Winter Storm Piles Over 18 Inches of Snow on Central Park

Blizzard conditions existed for much of the day in Central Park as the snow continues into the early morning. However – heavy precipitation freezing temperatures weren’t enough to keep away the sledding faithful that covered Cedar Hill and other favorite alpine spots throughout the park. Not much for style points – but a big “E” for enthusiasm.

Central Park Covered In Snow Recalls Sleigh Rides To McGown's Pass Tavern

Currier and Ives Sleigh Race

Currier and Ives Sleigh Race

This past Sunday Central Park was covered by a thick blanket of white as New York City enjoyed the first snowfall of the season.  Later that day the slopes all around the park were covered with all manner of sleds and toboggans as New Yorkers young (and not so) took advantage of the rare, pre-holiday opportunity for downhill racing.  I took a walk up the East Drive towards McGown’s Pass (E. 106th St.) later in the evening and experienced a moment of “Time And Again” temporal displacement.  Streetlights twinkling through the snow, not a car to be seen, or heard, just the soft white mantle covering the road and trees, muting what little sound there was.  Easy to imagine the park a century or so ago, when the first snow of the season was the occasion for a race to the Tavern that once stood at the top of McGown’s Pass.

For most of the latter half of the 19th century, right up until its demolition in 1915, the McGown’s Pass Tavern awarded a magnum of champagne to the first sleigh that reached it each season.  The tradition was carried on with the Central Park Casino until it’s demise in 1934.

McGown's Pass Tavern

McGown's Pass Tavern at 106th St.

The Tavern was originally owned by the McGown family and had existed on the spot in various incarnations for over two hundred years.  It was originally a stop along the Boston Post Road and the site has also been the home of Mt St. Vincent Convent and a museum.  By the turn of the last century it had been rebuilt into an extremely popular restaurant and sportsman’s club – reportedly a favorite uptown spot for then Police Commissioner Theodore Roosevelt.

The space once occupied by the Tavern is now the site of the Central Park Composting Center, a very valuable, if somewhat less fashionable, use for the hill at 106th St.  But even now, on a still night following a snowstorm you can almost hear the muffled thump of hooves and jingling of sleigh bells through the crisp winter air.

Summer Thunderstorm Wreaks Havoc in Central Park

Last night at about 10 pm I could hear the thunder crashing just a few blocks east in Central Park.  I absently wondered how it was impacting the screening of “Sex In The City” at the Central Park Film Festival.  I also concratulated myself on deciding against my planned saunter over to observe the demographics of the type of crowd that would brave 90 degree heat and 100% humitdity to observe the further quatro-frenetic antics of Carrie & Co.  As it turned out there were much more serious matters at hand.

Tree Damage on the East Side Drive

Tree Damage on the East Side Drive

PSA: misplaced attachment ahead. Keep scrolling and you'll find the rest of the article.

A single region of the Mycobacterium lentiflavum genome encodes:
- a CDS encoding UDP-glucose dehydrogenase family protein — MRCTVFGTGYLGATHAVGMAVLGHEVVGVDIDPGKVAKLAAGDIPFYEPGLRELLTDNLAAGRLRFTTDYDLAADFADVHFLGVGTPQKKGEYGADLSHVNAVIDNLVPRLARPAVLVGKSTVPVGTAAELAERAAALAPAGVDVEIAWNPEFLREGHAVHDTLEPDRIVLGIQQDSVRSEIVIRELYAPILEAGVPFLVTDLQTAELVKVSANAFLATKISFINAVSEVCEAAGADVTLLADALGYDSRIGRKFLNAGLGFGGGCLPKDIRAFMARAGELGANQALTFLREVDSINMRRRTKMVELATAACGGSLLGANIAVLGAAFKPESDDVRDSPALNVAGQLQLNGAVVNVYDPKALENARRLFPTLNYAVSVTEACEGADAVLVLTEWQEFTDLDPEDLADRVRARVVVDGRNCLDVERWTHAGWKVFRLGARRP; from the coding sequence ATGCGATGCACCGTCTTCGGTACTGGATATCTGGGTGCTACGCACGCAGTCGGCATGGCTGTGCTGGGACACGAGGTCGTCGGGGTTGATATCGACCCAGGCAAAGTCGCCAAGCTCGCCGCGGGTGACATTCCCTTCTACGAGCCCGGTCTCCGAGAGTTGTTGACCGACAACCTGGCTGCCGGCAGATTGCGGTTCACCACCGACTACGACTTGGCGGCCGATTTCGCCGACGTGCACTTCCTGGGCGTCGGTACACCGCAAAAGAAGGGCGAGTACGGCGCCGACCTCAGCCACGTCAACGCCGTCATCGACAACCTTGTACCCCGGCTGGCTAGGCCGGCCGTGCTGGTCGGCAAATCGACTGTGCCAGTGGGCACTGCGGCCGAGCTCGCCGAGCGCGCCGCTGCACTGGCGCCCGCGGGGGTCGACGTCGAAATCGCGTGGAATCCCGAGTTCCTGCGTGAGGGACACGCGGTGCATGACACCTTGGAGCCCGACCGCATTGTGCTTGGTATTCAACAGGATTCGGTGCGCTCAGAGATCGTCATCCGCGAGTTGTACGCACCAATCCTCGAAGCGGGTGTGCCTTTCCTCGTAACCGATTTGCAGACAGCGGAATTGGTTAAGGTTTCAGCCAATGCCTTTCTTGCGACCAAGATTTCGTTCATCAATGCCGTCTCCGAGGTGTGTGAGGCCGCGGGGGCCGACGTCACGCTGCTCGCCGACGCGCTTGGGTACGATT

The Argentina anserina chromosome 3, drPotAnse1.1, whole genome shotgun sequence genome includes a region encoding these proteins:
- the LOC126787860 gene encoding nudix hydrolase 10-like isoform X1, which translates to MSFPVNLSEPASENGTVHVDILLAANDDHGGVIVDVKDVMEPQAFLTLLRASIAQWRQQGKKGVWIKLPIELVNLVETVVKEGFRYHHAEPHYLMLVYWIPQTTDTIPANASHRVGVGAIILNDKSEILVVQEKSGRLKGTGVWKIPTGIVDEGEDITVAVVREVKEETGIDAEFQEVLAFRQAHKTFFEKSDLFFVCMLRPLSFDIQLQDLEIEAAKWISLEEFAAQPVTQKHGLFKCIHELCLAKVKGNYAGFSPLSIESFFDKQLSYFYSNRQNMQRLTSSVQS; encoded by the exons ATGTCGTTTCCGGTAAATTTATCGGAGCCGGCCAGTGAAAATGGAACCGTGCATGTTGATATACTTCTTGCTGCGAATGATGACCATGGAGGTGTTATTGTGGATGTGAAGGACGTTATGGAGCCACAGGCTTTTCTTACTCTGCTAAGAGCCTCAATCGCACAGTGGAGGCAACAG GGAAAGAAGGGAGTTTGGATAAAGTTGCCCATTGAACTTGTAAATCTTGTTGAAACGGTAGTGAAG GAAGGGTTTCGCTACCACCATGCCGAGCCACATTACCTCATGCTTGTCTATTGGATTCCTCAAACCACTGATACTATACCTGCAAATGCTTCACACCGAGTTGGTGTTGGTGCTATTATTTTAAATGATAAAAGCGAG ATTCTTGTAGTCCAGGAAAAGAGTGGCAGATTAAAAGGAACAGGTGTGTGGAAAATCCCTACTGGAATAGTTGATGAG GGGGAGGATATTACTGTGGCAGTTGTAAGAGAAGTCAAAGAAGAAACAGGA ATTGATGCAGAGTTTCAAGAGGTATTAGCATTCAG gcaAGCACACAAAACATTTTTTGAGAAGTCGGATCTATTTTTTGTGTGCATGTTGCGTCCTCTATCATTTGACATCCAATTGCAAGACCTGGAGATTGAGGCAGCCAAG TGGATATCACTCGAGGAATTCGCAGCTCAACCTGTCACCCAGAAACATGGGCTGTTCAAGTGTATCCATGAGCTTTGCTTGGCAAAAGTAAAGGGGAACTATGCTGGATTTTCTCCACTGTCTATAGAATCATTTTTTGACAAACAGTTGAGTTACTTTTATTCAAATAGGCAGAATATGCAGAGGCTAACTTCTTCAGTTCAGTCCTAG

Over three hundred trees, some over a century old, lay snapped in half and uprooted throughout Central Park today after a severe thunderstorm with winds as high as 80 mph crashed through New York City last night.  The storm swept through the park Tuesday night, snapping the park’s famous American elm trees in half while uprooting others. One tree lay across the tennis courts at West 96th Street, and a few lampposts stood at a slant after trees crashed into them. A number of parked cars were also destroyed when branches went flying through the air and smahed into them.

“I’ve never seen a wind of that velocity in New York City,” Parks Commissioner Adrian Benepe said according to the AP.  “It looks like pictures that I’ve seen of war zones where artillery shells have shredded trees.”  Parks employees were cleaning up streets and travel lanes Wednesday and identifying any hazardous areas of trees with hanging limbs that could still come down. The Central Park Conservancy also brought in emergency contractors.

Benepe urged the public to stay away from any trees in the park marked hazardous. He said some of the heavier-hit sections, like the North Meadow and the area around the tennis courts, might have to be cordoned off.  “The landscape has changed forever,” he said.

The American elm can grow up to 125 feet tall, with a spread spanning 65 feet at the top. Benepe said he wasn’t sure if new saplings would ever be able to reach the size and maturity of the trees that were lost.  The storm swept in after two sweltering days of temperatures above 90 degrees. According to the National Weather Service, there is a chance of showers and thunderstorms Wednesday evening.

Lowest Temperature In Central Park History

Tomorrow, February 9th, will mark the 75th Anniversary of the coldest day in Central Park history.

Today’s temperature reached a balmy 56 degrees in the park. And we hope you enjoyed it. In any case you certainly enjoyed it more than the park goers on this date 75 years ago. It was on February 10th in 1934 that the following headline appeared in the New York Times:

Mercury 14.3 Below Zero On New York’s Coldest Day; Six Dead and Hundreds Treated for Frostbitten Ears and Noses — 8 to 10 Below Due Here Today. THE FREEZING WEATHER CAUSES A MIST IN THE HARBOR. 14.3 BELOW ZERO ON COLDEST DAY

It marked the coldest temerature ever recorded in Central Park.